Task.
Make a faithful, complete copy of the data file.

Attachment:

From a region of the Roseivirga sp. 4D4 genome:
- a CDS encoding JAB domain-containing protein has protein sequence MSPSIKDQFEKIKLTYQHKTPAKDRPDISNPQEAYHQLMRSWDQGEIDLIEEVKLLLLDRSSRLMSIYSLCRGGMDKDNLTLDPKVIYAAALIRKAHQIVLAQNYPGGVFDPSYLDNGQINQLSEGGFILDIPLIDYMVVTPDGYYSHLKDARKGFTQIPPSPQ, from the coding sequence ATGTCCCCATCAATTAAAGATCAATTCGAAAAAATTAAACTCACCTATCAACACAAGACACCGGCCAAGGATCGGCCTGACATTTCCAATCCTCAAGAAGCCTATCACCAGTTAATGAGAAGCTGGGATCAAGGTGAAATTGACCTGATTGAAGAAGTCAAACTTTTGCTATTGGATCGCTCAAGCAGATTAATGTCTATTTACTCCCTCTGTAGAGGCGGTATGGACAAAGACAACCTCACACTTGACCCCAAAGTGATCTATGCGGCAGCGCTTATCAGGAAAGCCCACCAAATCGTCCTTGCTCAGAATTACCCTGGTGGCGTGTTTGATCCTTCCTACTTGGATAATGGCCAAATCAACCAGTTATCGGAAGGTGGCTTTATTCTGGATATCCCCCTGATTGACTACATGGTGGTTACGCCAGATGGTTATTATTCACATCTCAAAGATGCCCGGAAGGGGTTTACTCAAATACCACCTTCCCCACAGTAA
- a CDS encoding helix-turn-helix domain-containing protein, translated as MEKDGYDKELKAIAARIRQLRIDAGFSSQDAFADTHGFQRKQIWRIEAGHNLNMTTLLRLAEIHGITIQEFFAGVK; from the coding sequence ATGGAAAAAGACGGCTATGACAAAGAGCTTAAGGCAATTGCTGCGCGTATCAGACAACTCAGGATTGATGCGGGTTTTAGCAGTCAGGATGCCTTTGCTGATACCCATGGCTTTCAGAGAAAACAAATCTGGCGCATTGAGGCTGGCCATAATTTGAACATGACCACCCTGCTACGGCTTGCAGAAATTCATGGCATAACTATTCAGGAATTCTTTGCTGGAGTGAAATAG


From a region of the Roseivirga sp. 4D4 genome:
- a CDS encoding JAB domain-containing protein has protein sequence MSPSIKDQFEKIKLTYQHKTPAKDRPDISNPQEAYHQLMRSWDQGEIDLIEEVKLLLLDRSSRLMSIYSLCRGGMDKDNLTLDPKVIYAAALIRKAHQIVLAQNYPGGVFDPSYLDNGQINQLSEGGFILDIPLIDYMVVTPDGYYSHLKDARKGFTQIPPSPQ, from the coding sequence ATGTCCCCATCAATTAAAGATCAATTCGAAAAAATTAAACTCACCTATCAACACAAGACACCGGCCAAGGATCGGCCTGACATTTCCAATCCTCAAGAAGCCTATCACCAGTTAATGAGAAGCTGGGATCAAGGTGAAATTGACCTGATTGAAGAAGTCAAACTTTTGCTATTGGATCGCTCAAGCAGATTAATGTCTATTTACTCCCTCTGTAGAGGCGGTATGGACAAAGACAACCTCACACTTGACCCCAAAGTGATCTATGCGGCAGCGCTTATCAGGAAAGCCCACCAAATCGTCCTTGCTCAGAATTACCCTGGTGGCGTGTTTGATCCTTCCTACTTGGATAATGGCCAAATCAACCAGTTATCGGAAGGTGGCTTTATTCTGGATATCCCCCTGATTGACTACATGGTGGTTACGCCAGATGGTTATTATTCACATCTCAAAGATGCCCGGAAGGGGTTTACTCAAATACCACCTTCCCCACAGTAA
- a CDS encoding helix-turn-helix domain-containing protein, translated as MEKDGYDKELKAIAARIRQLRIDAGFSSQDAFADTHGFQRKQIWRIEAGHNLNMTTLLRLAEIHGITIQEFFAGVK; from the coding sequence ATGGAAAAAGACGGCTATGACAAAGAGCTTAAGGCAATTGCTGCGCGTATCAGACAACTCAGGATTGATGCGGGTTTTAGCAGTCAGGATGCCTTTGCTGATACCCATGGCTTTCAGAGAAAACAAATCTGGCGCATTGAGGCTGGCCATAATTTGAACATGACCACCCTGCTACGGCTTGCAGAAATTCATGGCATAACTATTCAGGAATTCTTTGCTGGAGTGAAATAG